NLRB Proposes Rule to Require Employers to Post Notice Informing Employees of Their Right to Join a Union and Strike
by:Labor and Employment Practice
On December 21, the National Labor Relations Board (Board) announced a new proposed rule that would require all employers subject to the Board's jurisdiction—the vast majority of employers doing business in the United States—to post a notice in the workplace informing employees of their right, among other things, to "[o]rganize a union," to "take action . . . to improve [their] working conditions by, among other means, raising work-related complaints directly with [their] employer or with a government, and seeking help from a union," and to "strike and picket."
The proposed rule was printed in the December 22, 2010 version of the Federal Register. The Board will accept comments on the proposed rule until February 22, 2011. A final rule likely will be issued some time in the spring of 2011. Barring congressional action or litigation, the new rule likely will take effect in the late spring or summer of 2011.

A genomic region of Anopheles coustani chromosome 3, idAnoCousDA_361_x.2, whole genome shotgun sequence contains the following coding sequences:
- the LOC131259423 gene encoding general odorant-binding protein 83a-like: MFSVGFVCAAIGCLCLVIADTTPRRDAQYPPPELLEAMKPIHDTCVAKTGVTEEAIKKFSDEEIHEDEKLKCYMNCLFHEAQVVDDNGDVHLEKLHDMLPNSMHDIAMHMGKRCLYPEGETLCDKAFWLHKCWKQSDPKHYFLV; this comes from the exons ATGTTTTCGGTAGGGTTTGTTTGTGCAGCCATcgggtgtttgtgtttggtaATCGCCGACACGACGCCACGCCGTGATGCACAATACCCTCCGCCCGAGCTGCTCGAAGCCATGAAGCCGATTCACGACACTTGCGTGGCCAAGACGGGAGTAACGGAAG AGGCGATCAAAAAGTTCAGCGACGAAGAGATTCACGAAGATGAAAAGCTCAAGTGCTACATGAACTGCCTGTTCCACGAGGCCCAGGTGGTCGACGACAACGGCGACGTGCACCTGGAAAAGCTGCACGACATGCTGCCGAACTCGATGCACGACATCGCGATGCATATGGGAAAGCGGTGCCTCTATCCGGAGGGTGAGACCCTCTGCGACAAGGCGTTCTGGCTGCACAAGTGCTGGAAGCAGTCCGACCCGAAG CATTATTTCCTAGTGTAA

The National Labor Relations Act (the NLRA) gives employees the right to "form, join, or assist" unions, to bargain collectively with their employers, or to refrain from engaging in such activities. Although less than 8% of private-sector employees are represented by unions, some of the NLRA's protections for union-represented employees extend to nonunion employees as well.